It's one of those big, ugly words that you don't know much about, and you hope you never have to find out.
Then if it does happen to you, you're suddenly thrust into a world with way too much information.
The worst part? Most of your family and friends are still in the don't-know-much-about-it camp and it's hard for them to relate or understand.
I put together this very basic guide to help give you an idea of what the infertility world is like. If you're starting to think that you may be having fertility struggles or if you have a loved one who is currently suffering from infertility and you just want some information to help you understand, I hope this helps.
This information is compiled from the following websites (plus a little touch of my own personal experience): Coastal Fertility Specialists, Resolve: The National Infertility Association, and the American Pregnancy Association.
What is infertility?
Infertility is a disease which causes an inability to conceive a viable pregnancy after 12 months of regular, unprotected sex. This can also include the ability to achieve pregnancy but suffering from recurrent miscarriages.
This disease affects 1 in 8 couples, so there's a good chance you know someone who suffers from infertility - even if you're not aware of it.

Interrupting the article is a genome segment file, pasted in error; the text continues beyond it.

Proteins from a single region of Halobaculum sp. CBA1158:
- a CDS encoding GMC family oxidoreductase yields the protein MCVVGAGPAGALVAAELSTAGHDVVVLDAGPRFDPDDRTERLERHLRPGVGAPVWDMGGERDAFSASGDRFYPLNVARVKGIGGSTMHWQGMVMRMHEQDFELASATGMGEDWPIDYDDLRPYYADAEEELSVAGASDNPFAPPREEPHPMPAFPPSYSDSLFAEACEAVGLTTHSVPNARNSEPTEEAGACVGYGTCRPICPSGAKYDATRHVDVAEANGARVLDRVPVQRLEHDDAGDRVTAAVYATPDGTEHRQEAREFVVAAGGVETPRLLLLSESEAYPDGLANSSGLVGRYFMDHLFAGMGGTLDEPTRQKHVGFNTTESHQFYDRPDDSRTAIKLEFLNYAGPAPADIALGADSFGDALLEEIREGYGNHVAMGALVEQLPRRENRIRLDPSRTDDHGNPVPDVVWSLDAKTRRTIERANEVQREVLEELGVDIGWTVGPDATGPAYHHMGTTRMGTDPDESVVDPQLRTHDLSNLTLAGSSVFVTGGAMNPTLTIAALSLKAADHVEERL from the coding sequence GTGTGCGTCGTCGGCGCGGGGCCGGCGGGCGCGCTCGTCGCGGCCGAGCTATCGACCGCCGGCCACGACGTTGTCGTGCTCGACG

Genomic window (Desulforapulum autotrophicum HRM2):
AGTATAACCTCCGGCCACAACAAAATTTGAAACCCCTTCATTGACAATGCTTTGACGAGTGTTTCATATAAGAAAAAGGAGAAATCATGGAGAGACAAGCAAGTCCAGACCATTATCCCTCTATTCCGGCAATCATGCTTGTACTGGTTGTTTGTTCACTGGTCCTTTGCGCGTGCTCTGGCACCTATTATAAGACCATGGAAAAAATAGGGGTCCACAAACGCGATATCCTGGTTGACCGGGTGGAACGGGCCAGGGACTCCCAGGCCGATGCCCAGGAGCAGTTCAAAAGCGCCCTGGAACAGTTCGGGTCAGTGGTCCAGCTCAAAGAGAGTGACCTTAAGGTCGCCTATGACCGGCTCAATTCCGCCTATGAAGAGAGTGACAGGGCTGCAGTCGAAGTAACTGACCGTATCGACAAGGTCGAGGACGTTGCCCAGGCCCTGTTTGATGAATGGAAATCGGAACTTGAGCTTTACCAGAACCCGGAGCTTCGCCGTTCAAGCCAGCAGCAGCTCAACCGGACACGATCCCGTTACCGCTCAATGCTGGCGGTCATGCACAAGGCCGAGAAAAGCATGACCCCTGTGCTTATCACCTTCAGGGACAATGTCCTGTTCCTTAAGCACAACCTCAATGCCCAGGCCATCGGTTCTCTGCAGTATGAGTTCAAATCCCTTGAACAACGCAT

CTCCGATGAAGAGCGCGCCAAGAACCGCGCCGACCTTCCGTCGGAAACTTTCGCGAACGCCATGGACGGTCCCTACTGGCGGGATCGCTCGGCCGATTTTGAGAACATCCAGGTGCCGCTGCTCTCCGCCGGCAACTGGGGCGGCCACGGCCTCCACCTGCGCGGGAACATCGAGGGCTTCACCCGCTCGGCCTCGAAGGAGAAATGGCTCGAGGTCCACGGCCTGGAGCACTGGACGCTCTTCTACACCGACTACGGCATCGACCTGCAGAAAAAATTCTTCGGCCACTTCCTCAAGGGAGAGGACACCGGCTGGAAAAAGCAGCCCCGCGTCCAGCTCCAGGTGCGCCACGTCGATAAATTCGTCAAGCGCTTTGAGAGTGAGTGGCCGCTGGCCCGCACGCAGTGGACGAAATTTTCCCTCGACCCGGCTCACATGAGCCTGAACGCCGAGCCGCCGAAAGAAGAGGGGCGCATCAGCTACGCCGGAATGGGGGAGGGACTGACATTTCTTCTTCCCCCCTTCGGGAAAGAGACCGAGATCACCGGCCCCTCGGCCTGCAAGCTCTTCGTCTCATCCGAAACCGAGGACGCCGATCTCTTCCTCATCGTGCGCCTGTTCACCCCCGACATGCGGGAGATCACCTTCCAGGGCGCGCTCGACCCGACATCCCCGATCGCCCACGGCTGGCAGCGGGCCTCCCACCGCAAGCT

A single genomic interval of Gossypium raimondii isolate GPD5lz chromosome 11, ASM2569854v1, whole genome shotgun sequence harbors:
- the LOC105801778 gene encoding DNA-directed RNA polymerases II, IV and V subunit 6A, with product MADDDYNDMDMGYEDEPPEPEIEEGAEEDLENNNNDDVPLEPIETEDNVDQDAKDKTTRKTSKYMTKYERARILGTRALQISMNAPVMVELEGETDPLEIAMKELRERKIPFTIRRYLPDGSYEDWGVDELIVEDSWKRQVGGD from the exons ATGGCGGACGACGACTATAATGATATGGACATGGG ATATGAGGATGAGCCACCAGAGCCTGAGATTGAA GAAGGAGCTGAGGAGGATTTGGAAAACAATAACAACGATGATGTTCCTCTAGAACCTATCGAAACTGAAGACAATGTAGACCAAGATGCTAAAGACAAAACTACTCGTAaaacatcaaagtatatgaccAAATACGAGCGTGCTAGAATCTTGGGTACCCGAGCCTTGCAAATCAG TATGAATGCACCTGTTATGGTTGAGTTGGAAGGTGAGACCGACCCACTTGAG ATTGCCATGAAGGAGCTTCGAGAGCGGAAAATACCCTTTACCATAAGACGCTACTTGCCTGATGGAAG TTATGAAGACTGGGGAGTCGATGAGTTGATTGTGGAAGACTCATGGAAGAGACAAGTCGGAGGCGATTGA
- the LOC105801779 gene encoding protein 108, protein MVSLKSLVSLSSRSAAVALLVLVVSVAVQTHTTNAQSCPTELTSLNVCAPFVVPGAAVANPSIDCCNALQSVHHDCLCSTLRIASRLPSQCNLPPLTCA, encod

There are also families who suffer from secondary infertility. In this case, the couple is suffering from infertility after successfully conceiving previous children without medical assistance.
What causes infertility?
Infertility can be caused by a wide range of underlying issues from physical problems to hormonal irregularities. It can be caused by issues with either the female partner or the male partner or a combination of both.
For men, there's really only one thing that needs to be checked: the sperm. There are 3 characteristics of semen that are checked when a couple is facing fertility challenges -
1. Sperm Count: Are there enough swimmers?
2. Sperm Motility: Do they swim and function correctly in a healthy/normal way?
3. Sperm Morphology: Are they shaped correctly or are there abnormalities/deformities?
For women, fertility challenges can be more complicated. There are several different checkpoints in the reproductive system where things could go wrong. The uterus, fallopian tubes, and ovaries all have specific parts to play in the reproductive process - not to mention the hormones that keep it all working.
This is just a short sampling of the possible causes for female infertility: Polycystic Ovarian Syndrome (PCOS), Endometriosis, uterine abnormalities, fibroid tumors, luteal phase defect, ovulatory disorders caused by hormone problems, premature ovarian failure, a blockage in the fallopian tubes, etc.
When should you consider seeking medical help?
There are some symptoms and conditions that may warrant medical help sooner, but the general rule is:
If you are under the age of 35 and have been having regular, unprotected sex for at least 1 year without successfully conceiving,
If you are over the age of 35 and have been having regular, unprotected sex for at least 6 months without successfully conceiving, you may want to speak to your OBGYN.
The first step is usually the OBGYN. He or she can often run some preliminary tests to rule out any obvious issues and can sometimes treat more minor causes of infertility. If your condition requires further assistance, you will be referred to a fertility specialist.
What is a fertility specialist?
A fertility specialist is a Reproductive Endocrinologist (RE).